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Currently Unknown Lincolnshire Officer


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#1 Chris

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Posted 15 April 2012 - 08:55 AM

Hi.
Was recently loaned a card of two officers, one of whom was in the Lincolns. I have attached pics of both but cropped them seperately to keep size and detail. I think the older man may be the younger mans father, but this is based on their similarity rather than fact.
What i wanted to check with the experts on the forum were the insignia and what facts they gave before i had a go at trying to narrow down who the Lincs officer may be.
Lincs officer - Is the medal ribbon a Military Medal, which if so would indicate he was commissioned from the ranks, and must have been commissioned 1916 onwards. Also do the three chevrons on his cuff indicate overseas service from 1915 through to 1918.
Attached File  lincs officer 001 (561x800) (449x640).jpg   73.59KB   4 downloads

The officer pictured next to him, whom i believe to be his father or at least a relative is attached in the post below, but would really appreciate some help on his collar badge, or anything else anyone can pick up from his insignia.

Much appreciated
Chris

The second officer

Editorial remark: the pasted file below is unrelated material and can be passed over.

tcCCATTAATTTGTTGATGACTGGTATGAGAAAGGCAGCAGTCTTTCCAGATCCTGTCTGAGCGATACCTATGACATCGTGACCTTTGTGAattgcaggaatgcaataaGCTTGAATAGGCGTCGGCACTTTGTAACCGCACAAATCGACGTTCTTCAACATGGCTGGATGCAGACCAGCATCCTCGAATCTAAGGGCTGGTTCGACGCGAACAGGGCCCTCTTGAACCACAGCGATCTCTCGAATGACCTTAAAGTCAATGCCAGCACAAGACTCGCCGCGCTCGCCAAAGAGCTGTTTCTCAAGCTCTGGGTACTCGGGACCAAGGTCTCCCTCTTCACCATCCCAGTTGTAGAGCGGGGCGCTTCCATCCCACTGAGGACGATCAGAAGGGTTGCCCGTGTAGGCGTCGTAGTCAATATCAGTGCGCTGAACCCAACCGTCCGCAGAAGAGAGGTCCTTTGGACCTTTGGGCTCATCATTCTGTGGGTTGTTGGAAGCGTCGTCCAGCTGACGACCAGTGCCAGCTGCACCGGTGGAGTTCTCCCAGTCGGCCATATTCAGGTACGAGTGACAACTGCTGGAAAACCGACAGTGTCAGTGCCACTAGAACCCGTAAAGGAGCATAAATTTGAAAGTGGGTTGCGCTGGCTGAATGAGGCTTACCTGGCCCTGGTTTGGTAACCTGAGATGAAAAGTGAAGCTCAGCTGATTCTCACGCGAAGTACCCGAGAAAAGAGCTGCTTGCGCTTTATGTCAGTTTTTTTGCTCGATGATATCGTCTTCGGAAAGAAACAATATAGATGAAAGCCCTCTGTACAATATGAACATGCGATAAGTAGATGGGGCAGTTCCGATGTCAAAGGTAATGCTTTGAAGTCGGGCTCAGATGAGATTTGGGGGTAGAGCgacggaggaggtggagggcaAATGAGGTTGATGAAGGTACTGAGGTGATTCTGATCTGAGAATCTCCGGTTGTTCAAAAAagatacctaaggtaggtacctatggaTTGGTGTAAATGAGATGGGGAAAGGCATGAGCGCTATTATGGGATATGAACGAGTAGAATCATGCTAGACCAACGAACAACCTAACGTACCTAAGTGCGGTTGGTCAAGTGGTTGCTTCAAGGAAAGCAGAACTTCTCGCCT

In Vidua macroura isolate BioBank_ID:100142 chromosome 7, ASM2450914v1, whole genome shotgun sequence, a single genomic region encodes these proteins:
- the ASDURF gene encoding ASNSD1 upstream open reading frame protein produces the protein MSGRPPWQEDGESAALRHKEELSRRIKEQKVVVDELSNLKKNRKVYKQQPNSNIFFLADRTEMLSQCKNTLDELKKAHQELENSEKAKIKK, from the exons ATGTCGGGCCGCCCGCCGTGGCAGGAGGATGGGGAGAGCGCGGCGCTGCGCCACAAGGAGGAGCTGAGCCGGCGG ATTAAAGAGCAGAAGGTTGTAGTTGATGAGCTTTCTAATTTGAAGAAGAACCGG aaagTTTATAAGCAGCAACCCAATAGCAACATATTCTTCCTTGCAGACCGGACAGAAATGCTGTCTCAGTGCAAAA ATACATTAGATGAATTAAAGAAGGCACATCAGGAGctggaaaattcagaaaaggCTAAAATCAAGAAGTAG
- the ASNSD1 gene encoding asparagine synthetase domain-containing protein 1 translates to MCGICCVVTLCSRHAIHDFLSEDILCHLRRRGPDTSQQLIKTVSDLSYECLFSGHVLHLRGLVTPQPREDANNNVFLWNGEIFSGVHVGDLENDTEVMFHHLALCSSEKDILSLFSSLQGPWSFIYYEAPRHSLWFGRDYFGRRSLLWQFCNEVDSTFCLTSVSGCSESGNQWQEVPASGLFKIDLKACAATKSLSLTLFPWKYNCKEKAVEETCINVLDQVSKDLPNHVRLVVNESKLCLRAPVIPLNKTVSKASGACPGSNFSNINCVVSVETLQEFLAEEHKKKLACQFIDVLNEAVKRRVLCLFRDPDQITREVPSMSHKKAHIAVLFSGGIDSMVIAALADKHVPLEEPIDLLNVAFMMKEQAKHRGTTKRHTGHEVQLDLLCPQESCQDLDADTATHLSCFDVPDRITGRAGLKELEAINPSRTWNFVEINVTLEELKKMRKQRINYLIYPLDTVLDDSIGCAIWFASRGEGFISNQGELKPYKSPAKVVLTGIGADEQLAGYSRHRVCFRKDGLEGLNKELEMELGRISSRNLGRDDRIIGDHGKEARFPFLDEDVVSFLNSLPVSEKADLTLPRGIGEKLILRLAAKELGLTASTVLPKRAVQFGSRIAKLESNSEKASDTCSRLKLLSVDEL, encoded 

Attached File  lincs officer 001 (561x800) (449x640) (449x640).jpg   66.17KB   3 downloads

#2 Staffsyeoman

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Posted 15 April 2012 - 11:11 AM

I'm afraid I've just gone cross-eyed trying to look, but think the medal ribbon might be a Military Cross and Bar. Enlargements appreciated..

#3 Chris

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Posted 15 April 2012 - 12:48 PM

Phil
Thanks for the suggestion. I have scanned the medal ribbon to the best quality i can get it as well as the shoulder title of the older officer.

Attached File  medal ribbon 001.jpg   9.88KB   1 downloads
Attached File  shoulder tit 001.jpg   25.83KB   3 downloads

Cheers
Chris

#4 Ellsbells

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Posted 15 April 2012 - 01:29 PM

The older man's cap badge looks like the General Service badge to me.

#5 old owl

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Posted 15 April 2012 - 02:18 PM

Hi Chris,

The medal ribbon on the Lincolns officer is the Military Medal. His father? is wearing the General Service badge and collar with 'V' for volunteers beneath it :thumbsup:

Hope this helps,

Robert

#6 old owl

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Posted 15 April 2012 - 02:24 PM

Just noticed the three chevrons which you mentioned. As far as I am aware these denote service for 1915/16/17-- as you say, so it is more likely that he was commissioned in late 1917 or early 1918.

If you have a name for him, it may be possible to confirm all these details.

Robert

#7 Chris

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Posted 15 April 2012 - 03:57 PM

Thank you both of you. Robert - sadly i do not have a name, hence why i was checking the clues first. I can now start compiling a list of possibles and maybe possibly (although unlikely) suss out who they might be.